Through our coordinated efforts with partners in both the U.S. and Mexico, Wildlands Network is working toward several victories for Mexican wolves. Ideally, we would see:

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  • A Mexican Wolf Recovery Plan amended to incorporate our recommendations, based on the best available science.
  • A shift toward acceptance of carnivores, particularly of wolves, in state governments and game and fish commissions.
  • Inclusion of wolf recovery and consideration for wildlife connectivity in public lands management plans, including forest plans.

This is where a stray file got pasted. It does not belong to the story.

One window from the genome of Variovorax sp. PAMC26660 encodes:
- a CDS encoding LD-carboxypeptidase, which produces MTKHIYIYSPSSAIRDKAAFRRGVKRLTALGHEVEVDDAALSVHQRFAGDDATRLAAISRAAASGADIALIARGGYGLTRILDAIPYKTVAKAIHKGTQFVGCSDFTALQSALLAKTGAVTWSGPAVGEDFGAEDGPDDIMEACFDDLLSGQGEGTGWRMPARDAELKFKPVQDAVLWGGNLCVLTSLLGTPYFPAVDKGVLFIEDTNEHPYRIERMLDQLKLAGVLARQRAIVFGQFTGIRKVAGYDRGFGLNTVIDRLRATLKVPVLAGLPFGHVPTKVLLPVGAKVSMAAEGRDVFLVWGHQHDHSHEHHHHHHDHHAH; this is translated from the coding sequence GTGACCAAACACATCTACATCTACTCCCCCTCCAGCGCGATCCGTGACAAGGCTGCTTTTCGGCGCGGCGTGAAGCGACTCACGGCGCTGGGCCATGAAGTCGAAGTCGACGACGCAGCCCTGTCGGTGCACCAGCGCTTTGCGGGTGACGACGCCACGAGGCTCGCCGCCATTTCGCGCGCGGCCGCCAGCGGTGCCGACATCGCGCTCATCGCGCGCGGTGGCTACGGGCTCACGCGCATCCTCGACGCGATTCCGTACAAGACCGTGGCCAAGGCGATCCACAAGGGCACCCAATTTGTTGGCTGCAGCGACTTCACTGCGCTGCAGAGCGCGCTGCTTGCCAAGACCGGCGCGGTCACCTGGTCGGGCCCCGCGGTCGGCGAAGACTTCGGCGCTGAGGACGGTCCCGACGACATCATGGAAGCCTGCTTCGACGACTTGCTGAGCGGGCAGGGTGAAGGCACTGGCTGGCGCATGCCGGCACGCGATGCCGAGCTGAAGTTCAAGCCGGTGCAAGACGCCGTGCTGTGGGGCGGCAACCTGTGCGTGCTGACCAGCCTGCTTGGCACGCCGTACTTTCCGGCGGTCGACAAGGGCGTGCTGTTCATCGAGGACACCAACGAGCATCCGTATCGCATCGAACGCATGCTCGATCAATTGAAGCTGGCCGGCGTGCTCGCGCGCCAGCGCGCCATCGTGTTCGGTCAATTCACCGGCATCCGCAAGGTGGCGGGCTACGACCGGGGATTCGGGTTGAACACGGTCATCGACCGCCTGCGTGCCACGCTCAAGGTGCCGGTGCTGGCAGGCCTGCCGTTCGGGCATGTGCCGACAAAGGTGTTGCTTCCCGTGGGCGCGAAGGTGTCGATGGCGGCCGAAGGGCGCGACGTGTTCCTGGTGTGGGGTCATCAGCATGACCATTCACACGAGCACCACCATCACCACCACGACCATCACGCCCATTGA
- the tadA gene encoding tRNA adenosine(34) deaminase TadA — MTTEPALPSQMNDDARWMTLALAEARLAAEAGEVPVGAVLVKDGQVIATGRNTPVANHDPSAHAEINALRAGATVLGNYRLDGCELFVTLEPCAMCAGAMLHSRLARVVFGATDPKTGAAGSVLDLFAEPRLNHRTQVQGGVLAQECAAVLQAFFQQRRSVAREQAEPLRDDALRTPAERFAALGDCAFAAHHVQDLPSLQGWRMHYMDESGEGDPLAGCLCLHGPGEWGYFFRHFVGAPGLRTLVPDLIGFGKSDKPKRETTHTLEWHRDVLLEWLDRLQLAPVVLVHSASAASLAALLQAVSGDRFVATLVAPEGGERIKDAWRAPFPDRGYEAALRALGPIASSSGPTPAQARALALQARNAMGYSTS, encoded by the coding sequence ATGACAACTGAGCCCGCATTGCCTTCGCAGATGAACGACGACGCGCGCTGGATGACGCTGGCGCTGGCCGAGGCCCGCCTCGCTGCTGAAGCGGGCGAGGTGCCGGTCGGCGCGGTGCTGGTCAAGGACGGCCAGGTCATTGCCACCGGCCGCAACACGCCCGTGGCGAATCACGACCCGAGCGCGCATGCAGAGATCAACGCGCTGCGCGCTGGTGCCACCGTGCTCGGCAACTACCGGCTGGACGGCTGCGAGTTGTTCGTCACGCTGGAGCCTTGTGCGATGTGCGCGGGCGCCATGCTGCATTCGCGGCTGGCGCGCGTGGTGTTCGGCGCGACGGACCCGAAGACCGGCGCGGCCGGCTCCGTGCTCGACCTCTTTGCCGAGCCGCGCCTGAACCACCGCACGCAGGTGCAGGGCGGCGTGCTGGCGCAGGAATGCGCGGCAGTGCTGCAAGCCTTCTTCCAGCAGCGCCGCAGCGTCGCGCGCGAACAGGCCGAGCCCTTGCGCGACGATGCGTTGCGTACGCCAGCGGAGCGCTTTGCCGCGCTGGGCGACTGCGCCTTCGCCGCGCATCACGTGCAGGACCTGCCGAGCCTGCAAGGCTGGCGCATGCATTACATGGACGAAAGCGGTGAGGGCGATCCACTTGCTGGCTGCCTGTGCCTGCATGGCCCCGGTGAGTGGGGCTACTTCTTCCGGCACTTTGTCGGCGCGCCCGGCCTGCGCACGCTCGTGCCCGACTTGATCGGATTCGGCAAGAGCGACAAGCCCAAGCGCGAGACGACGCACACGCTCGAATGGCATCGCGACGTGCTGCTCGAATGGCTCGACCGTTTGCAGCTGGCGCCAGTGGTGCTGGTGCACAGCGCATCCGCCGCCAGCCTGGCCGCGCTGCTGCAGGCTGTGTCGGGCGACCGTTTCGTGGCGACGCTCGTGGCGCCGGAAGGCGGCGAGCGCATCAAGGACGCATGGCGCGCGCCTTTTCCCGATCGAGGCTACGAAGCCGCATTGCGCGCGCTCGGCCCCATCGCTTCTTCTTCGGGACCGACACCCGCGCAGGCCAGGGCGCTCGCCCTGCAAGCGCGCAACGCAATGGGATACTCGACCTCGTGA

• Prevention of additional border wall funding. A physical barrier would bisect the Mexican wolf populations of the U.S. and Mexico, increasing inbreeding and reducing sustainable genetic diversity and healthy, growing populations. Given the binational importance of the Mexican wolf recovery effort, it is imperative we maintain permeable borders for wildlife.
  • Expansion of the Mexico population of Mexican wolves, with sustained population movement between the U.S. and Mexico.

You can help us protect majestic Mexican wolves in the U.S. and Mexico. Sign our petition that urges Congress to build bridges, not walls, across our southern border so that Mexican wolves and other wide-ranging species can wander freely to find food, mates, and shelter. Sign today; every voice counts.

You can also donate to Wildlands Network to support our critical recovery efforts.

Donate to Wildlands Network